Daniel Cerone

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Daniel Cerone
Occupation Writer and producer

Daniel Cerone is a television writer and executive producer. His credits include Dexter, where he served as co-showrunner,[1] along with The Blacklist, The Mentalist, Dirty Sexy Money and Charmed. He was the co-creator of Constantine, the short-lived adaptation of the DC comics Vertigo series Hellblazer, which developed a cult following. He also created and executive produced Clubhouse, the critically acclaimed CBS baseball drama, as well as the ABC police procedural Motive.[2]

Biography[edit]

Cerone joined the writing staff of Dexter as a writer and co-executive producer for the first season in 2006. Cerone was nominated for a Writers Guild of America Award for Best Dramatic Series at the February 2008 ceremony for his work on the first season of Dexter.[3][4][5] Based on his creative leadership, Cerone was promoted to executive producer and co-showrunner for the second season, which won a distinguished Peabody Award. He was also nominated for a second WGA Award and a Primetime Emmy Award for Outstanding Drama Series for his work on the second season of Dexter.[6]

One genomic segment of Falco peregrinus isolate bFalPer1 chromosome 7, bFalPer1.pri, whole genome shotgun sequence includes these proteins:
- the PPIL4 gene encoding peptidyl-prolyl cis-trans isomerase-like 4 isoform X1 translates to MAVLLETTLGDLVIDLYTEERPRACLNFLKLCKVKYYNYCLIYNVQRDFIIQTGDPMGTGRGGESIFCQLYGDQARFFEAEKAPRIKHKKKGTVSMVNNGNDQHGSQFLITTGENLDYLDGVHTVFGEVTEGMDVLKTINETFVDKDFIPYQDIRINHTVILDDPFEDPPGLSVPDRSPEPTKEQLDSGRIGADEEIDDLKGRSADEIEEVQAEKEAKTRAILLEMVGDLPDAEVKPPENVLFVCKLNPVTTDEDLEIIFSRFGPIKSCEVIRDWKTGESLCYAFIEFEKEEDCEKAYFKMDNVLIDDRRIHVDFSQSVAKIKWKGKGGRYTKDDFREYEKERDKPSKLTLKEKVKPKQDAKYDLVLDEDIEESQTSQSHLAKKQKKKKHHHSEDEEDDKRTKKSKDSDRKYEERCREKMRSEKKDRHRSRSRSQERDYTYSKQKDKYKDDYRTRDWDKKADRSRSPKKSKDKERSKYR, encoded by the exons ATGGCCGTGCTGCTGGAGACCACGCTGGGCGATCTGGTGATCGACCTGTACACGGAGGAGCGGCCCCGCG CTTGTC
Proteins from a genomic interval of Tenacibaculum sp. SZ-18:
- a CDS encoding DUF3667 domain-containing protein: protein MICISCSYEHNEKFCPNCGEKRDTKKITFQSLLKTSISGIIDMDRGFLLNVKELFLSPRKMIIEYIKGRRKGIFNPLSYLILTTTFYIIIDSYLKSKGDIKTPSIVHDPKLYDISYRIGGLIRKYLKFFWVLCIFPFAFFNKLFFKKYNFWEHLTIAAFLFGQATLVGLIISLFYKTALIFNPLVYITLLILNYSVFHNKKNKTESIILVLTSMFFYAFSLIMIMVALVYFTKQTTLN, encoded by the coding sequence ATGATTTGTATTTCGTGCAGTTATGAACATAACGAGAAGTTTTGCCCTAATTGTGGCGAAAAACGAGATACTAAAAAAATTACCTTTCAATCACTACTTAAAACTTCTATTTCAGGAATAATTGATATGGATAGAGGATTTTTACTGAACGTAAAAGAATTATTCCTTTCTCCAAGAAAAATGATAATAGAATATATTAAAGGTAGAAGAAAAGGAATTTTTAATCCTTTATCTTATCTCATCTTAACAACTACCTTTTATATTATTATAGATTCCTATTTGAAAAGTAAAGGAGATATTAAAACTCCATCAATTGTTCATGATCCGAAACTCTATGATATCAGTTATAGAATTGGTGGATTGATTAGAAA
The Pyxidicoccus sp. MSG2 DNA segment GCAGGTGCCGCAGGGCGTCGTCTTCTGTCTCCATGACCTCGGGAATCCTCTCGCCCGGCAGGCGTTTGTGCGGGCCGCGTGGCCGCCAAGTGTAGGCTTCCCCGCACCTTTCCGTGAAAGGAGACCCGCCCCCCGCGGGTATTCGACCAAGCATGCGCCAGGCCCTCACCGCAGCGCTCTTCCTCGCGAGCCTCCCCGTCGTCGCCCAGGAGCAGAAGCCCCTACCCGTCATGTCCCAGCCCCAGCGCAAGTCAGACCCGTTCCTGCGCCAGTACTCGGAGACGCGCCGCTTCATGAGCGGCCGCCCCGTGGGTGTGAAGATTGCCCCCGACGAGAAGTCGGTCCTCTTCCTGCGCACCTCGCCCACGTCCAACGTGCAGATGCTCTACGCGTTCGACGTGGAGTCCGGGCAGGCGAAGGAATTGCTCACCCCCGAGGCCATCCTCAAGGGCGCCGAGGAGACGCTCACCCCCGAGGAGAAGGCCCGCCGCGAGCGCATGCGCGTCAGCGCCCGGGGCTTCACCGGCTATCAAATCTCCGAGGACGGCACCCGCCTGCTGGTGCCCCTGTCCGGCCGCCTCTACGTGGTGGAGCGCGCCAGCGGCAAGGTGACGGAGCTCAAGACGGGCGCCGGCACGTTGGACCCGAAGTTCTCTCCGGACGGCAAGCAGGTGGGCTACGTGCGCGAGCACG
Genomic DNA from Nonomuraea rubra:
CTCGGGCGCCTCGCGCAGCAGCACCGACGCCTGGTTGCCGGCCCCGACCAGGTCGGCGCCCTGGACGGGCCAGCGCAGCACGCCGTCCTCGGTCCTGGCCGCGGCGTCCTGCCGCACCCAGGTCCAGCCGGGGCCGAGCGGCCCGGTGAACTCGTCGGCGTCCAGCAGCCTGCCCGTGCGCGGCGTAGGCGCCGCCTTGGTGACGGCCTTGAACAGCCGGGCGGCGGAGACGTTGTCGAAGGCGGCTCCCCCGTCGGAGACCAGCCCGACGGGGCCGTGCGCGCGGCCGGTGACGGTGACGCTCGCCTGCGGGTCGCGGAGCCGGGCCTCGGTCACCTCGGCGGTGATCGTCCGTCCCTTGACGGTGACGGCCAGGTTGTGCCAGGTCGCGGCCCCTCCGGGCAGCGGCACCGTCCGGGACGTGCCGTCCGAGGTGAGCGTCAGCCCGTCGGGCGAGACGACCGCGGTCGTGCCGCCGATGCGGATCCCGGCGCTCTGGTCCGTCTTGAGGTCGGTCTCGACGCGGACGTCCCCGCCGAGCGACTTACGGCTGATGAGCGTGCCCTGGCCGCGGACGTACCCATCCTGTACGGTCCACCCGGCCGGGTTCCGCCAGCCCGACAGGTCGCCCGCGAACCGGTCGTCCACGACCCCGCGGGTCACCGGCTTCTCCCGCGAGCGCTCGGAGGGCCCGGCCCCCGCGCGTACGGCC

Credits[edit]

  • Solving Charlie: Low-level detective discovers he has a brilliant 11-year-old brother who loves solving puzzles.
  • Constantine: Co-creator of the NBC adaptation of the Vertigo comic book series Hellblazer. Worked together with David S. Goyer. Co writer of the Pilot episode and writer of Episode 6: Rage of Caliban

References[edit]

  1. ^ https://web.archive.org/web/20160603232435/http://www.wewantinsanity.com/am2/publish/Peter_Dawson/When_Good_Shows_Goes_Bad_Dexter_printer.shtml. Archived from the original on 2016-06-03.  Missing or empty |title= (help)
  2. ^ "Daniel Cerone". Internet Movie Database. Retrieved 2007-07-31. 
  3. ^ "2008 Writers Guild Awards Television & Radio Nominees Announced". WGA. 2007. Archived from the original on 2007-12-19. Retrieved 2007-12-13. 
  4. ^ Perry, Byron (2007-12-12). "WGA announce TV, radio nominees". Variety. Retrieved 2007-12-13. 
  5. ^ "HBO tops WGA awards list with five noms". The Hollywood Reporter. 2007. Archived from the original on 2008-07-06. Retrieved 2007-12-13. 
  6. ^ "2009 Writers Guild Awards Television, Radio, News, Promotional Writing, and Graphic Animation Nominees Announced". WGA. 2008. Archived from the original on 2008-12-12. Retrieved 2008-12-12.